Reconstruction: rethinking participatory methodologies in technology development
The critical analysis of the political bias in technology development invites us to take a closer look to the second question posed in this article: ‘to what extent is a reconstruction of technologies possible?’. Taking the above into account, this question in fact refers to the extent that endogenous development of agricultural biotechnologies is possible, and to the extent that current approaches to development allow a redesign of these technologies.
The notion of endogenous development fits into a wider theoretical perspective on development that moves away from primarily economic analyses of development, a linear path to development, and a focus on urban growth centres. The ‘alternative development approach’ has instead aimed at taking local conditions and social relations as starting point for an analysis, not of how national economies can be encouraged to grow, but on how to alleviate poverty in marginalized (often rural) areas (Potter, et al. 2004).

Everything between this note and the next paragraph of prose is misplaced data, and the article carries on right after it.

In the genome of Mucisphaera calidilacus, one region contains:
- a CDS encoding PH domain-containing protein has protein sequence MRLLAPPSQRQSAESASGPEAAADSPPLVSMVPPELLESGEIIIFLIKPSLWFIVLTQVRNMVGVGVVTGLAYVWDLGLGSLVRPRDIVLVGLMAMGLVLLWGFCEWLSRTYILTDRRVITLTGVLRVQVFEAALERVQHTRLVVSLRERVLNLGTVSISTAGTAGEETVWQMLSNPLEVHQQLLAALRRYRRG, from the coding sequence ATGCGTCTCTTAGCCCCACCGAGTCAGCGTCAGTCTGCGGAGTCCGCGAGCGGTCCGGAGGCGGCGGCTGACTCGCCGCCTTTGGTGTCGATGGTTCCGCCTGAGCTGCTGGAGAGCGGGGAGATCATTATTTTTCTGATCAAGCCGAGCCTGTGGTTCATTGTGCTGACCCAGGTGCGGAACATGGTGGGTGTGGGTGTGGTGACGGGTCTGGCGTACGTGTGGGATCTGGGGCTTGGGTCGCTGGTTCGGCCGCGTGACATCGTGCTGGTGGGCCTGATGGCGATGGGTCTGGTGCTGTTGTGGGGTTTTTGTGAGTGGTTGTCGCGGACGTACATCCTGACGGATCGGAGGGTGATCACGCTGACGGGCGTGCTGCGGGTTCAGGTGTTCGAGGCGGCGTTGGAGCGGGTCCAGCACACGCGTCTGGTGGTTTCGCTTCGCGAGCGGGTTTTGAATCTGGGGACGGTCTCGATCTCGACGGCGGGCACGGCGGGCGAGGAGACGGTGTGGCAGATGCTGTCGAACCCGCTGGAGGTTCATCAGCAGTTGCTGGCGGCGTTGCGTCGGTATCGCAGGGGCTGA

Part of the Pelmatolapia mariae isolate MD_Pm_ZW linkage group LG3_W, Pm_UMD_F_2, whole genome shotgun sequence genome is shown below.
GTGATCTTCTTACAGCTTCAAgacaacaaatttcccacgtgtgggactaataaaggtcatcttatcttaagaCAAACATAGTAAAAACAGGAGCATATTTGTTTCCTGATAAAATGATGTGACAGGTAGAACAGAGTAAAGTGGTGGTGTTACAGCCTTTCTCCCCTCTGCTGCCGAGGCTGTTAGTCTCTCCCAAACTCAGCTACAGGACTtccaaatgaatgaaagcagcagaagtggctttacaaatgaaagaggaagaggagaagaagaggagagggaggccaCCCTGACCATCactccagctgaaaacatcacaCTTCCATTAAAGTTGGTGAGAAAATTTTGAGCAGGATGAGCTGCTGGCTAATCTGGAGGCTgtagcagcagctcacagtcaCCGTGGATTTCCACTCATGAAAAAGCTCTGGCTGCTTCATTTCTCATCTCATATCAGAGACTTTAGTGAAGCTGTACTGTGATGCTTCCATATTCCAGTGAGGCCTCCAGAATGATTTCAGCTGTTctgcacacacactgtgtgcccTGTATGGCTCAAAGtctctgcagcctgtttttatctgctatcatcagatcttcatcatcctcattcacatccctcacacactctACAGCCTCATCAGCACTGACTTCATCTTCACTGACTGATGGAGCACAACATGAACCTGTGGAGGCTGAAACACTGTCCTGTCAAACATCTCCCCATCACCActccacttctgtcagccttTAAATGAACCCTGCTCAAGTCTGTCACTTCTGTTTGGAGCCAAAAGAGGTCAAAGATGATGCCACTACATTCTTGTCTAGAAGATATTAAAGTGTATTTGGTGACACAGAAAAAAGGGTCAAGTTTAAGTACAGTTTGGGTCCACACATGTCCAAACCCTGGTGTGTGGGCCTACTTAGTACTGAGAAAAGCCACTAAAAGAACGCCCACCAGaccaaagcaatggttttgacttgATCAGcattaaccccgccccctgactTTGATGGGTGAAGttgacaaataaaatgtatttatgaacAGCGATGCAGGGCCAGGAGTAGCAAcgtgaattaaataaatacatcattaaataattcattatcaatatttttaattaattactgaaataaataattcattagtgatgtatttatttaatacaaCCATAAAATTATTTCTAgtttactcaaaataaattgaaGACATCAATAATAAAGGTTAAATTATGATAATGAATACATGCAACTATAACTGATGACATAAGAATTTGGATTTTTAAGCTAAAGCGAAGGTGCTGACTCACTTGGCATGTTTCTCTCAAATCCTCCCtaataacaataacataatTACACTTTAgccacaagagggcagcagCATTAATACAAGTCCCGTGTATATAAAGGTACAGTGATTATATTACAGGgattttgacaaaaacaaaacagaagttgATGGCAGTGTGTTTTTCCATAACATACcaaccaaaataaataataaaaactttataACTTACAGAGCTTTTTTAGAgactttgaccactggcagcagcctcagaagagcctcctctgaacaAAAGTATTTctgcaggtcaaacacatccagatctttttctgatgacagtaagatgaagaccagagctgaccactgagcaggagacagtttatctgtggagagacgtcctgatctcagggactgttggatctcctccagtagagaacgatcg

One of the central elements in studies or programmes of ‘alternative development’ has been the use of participatory methods to ground development in a specific local situation, and to ensure sustainable learning, change and empowerment of communities. Next to practical goals in terms of improving the innovation process, this approach may serve an important social and political purpose in challenging the marginalization of poor farmer communities. Those who may be considered to be passive receivers of technological innovations, delivered to them by a supposed ‘trickle down’ effect, are now redefined as active participants in the process with legitimate demands, experiences and useful knowledge.